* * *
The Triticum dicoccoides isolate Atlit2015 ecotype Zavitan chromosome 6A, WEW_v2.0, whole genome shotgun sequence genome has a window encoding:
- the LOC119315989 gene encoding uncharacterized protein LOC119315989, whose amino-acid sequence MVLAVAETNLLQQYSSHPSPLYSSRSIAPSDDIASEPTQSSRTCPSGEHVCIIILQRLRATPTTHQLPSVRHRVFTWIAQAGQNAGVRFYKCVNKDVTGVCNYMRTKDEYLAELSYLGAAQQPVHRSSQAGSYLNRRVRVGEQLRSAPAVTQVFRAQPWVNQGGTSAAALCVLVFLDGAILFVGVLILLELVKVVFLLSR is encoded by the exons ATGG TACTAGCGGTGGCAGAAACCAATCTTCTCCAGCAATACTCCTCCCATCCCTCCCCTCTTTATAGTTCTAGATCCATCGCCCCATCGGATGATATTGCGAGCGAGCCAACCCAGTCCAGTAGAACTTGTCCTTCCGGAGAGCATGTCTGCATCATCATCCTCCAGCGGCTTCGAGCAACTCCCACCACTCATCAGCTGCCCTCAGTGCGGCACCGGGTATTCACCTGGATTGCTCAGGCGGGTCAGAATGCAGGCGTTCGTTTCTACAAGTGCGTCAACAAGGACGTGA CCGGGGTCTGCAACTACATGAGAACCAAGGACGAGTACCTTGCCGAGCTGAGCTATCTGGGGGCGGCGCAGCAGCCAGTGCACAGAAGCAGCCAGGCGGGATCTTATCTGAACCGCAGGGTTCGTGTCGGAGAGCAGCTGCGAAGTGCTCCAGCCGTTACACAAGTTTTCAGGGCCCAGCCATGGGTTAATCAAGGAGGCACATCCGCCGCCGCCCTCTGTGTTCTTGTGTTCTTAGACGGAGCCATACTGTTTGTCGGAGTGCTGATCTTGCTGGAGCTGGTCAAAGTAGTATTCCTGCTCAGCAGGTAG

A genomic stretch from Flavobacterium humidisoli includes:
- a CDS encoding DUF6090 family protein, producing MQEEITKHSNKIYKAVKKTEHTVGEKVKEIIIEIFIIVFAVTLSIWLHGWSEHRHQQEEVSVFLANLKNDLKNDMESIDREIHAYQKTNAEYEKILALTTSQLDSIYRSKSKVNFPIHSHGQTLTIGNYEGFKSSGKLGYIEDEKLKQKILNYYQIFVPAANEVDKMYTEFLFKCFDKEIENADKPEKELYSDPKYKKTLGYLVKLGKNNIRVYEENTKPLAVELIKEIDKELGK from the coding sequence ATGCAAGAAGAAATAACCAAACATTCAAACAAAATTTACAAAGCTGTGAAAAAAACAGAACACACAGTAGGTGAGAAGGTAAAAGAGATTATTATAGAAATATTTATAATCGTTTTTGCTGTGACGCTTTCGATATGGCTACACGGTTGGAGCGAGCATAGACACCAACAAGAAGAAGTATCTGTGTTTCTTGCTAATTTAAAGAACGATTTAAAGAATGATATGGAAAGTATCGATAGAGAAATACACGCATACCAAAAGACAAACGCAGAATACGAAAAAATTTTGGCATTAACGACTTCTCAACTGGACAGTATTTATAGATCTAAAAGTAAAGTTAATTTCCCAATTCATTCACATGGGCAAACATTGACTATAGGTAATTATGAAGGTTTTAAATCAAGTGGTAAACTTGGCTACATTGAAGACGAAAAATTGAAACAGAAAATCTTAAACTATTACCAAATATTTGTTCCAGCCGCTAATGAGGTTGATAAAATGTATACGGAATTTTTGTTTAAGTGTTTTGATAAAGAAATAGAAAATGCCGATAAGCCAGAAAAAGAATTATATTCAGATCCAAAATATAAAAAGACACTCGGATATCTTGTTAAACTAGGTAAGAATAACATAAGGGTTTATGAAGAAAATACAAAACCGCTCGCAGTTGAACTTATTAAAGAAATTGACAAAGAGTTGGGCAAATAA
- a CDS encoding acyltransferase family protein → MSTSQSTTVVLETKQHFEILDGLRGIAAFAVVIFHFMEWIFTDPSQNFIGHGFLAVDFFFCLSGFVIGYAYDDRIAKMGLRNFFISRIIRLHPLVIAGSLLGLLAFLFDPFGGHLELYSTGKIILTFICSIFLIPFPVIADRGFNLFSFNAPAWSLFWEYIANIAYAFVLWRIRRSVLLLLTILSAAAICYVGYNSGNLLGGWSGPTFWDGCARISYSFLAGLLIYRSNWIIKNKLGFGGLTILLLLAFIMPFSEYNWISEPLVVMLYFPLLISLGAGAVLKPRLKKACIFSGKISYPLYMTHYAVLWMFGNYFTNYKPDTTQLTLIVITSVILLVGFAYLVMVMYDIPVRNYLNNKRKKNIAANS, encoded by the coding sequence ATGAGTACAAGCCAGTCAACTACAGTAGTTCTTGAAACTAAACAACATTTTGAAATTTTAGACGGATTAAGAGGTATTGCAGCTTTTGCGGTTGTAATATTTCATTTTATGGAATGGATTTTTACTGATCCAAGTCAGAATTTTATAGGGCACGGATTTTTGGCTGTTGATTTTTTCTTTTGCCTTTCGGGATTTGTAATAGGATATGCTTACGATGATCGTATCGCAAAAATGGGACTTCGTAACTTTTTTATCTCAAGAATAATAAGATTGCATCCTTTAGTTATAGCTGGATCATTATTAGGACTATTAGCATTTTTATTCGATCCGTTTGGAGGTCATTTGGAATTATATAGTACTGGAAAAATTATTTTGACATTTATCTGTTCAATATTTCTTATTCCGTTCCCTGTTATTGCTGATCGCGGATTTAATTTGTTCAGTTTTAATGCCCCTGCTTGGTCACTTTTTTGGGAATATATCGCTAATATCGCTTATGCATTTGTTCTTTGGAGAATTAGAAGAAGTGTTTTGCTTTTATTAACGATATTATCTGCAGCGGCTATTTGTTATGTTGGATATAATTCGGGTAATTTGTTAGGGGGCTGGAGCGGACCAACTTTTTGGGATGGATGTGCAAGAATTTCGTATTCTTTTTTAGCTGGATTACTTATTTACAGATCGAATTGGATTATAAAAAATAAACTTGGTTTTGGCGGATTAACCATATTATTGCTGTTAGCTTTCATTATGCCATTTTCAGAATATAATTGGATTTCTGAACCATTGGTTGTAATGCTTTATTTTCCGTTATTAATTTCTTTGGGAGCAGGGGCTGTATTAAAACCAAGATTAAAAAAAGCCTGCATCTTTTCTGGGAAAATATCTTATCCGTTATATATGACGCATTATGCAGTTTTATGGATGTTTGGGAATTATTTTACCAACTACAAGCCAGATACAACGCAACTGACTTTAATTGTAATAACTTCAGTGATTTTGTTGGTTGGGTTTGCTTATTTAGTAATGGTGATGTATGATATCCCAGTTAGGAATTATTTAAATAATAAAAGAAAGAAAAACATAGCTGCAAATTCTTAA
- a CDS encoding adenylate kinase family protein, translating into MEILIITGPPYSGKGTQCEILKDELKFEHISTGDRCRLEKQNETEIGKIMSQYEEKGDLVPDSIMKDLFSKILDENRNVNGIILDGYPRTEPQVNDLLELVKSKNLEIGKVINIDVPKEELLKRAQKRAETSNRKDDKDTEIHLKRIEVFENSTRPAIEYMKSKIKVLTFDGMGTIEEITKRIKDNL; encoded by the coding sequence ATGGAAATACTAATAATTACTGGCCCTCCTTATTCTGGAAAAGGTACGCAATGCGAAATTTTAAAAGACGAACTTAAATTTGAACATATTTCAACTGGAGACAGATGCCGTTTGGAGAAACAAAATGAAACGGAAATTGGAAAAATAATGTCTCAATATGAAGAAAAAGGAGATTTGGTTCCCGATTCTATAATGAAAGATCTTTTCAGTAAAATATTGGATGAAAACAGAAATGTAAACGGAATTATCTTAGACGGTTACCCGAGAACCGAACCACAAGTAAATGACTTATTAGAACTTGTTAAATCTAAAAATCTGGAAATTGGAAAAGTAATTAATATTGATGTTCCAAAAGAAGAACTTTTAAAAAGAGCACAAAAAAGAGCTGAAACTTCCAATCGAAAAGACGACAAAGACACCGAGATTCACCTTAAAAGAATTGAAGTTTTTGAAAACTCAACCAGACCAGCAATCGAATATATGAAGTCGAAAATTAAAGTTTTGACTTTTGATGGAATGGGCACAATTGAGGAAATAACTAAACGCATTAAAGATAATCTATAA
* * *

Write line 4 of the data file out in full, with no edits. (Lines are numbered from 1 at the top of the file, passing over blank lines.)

- a CDS encoding DUF6090 family protein, producing MQEEITKHSNKIYKAVKKTEHTVGEKVKEIIIEIFIIVFAVTLSIWLHGWSEHRHQQEEVSVFLANLKNDLKNDMESIDREIHAYQKTNAEYEKILALTTSQLDSIYRSKSKVNFPIHSHGQTLTIGNYEGFKSSGKLGYIEDEKLKQKILNYYQIFVPAANEVDKMYTEFLFKCFDKEIENADKPEKELYSDPKYKKTLGYLVKLGKNNIRVYEENTKPLAVELIKEIDKELGK from the coding sequence ATGCAAGAAGAAATAACCAAACATTCAAACAAAATTTACAAAGCTGTGAAAAAAACAGAACACACAGTAGGTGAGAAGGTAAAAGAGATTATTATAGAAATATTTATAATCGTTTTTGCTGTGACGCTTTCGATATGGCTACACGGTTGGAGCGAGCATAGACACCAACAAGAAGAAGTATCTGTGTTTCTTGCTAATTTAAAGAACGATTTAAAGAATGATATGGAAAGTATCGATAGAGAAATACACGCATACCAAAAGACAAACGCAGAATACGAAAAAATTTTGGCATTAACGACTTCTCAACTGGACAGTATTTATAGATCTAAAAGTAAAGTTAATTTCCCAATTCATTCACATGGGCAAACATTGACTATAGGTAATTATGAAGGTTTTAAATCAAGTGGTAAACTTGGCTACATTGAAGACGAAAAATTGAAACAGAAAATCTTAAACTATTACCAAATATTTGTTCCAGCCGCTAATGAGGTTGATAAAATGTATACGGAATTTTTGTTTAAGTGTTTTGATAAAGAAATAGAAAATGCCGATAAGCCAGAAAAAGAATTATATTCAGATCCAAAATATAAAAAGACACTCGGATATCTTGTTAAACTAGGTAAGAATAACATAAGGGTTTATGAAGAAAATACAAAACCGCTCGCAGTTGAACTTATTAAAGAAATTGACAAAGAGTTGGGCAAATAA